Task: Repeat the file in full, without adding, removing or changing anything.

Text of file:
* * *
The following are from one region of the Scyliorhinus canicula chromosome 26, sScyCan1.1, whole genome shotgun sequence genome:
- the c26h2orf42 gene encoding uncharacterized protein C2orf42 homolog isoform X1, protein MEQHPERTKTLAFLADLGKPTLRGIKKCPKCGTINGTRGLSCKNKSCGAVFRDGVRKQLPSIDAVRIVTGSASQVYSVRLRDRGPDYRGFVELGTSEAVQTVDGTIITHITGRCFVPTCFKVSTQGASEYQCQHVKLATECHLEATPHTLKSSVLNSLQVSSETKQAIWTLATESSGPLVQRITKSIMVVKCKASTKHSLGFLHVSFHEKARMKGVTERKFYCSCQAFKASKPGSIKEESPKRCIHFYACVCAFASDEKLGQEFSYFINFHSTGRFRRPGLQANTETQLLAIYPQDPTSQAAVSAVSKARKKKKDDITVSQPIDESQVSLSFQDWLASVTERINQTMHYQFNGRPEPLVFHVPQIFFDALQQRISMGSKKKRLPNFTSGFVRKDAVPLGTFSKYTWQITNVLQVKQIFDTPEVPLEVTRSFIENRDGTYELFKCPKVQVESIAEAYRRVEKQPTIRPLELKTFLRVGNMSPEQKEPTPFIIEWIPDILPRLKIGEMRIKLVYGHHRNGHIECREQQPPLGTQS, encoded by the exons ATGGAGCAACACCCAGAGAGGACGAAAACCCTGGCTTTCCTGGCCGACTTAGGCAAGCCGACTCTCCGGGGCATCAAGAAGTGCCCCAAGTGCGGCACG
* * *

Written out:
The following are from one region of the Scyliorhinus canicula chromosome 26, sScyCan1.1, whole genome shotgun sequence genome:
- the c26h2orf42 gene encoding uncharacterized protein C2orf42 homolog isoform X1, protein MEQHPERTKTLAFLADLGKPTLRGIKKCPKCGTINGTRGLSCKNKSCGAVFRDGVRKQLPSIDAVRIVTGSASQVYSVRLRDRGPDYRGFVELGTSEAVQTVDGTIITHITGRCFVPTCFKVSTQGASEYQCQHVKLATECHLEATPHTLKSSVLNSLQVSSETKQAIWTLATESSGPLVQRITKSIMVVKCKASTKHSLGFLHVSFHEKARMKGVTERKFYCSCQAFKASKPGSIKEESPKRCIHFYACVCAFASDEKLGQEFSYFINFHSTGRFRRPGLQANTETQLLAIYPQDPTSQAAVSAVSKARKKKKDDITVSQPIDESQVSLSFQDWLASVTERINQTMHYQFNGRPEPLVFHVPQIFFDALQQRISMGSKKKRLPNFTSGFVRKDAVPLGTFSKYTWQITNVLQVKQIFDTPEVPLEVTRSFIENRDGTYELFKCPKVQVESIAEAYRRVEKQPTIRPLELKTFLRVGNMSPEQKEPTPFIIEWIPDILPRLKIGEMRIKLVYGHHRNGHIECREQQPPLGTQS, encoded by the exons ATGGAGCAACACCCAGAGAGGACGAAAACCCTGGCTTTCCTGGCCGACTTAGGCAAGCCGACTCTCCGGGGCATCAAGAAGTGCCCCAAGTGCGGCACG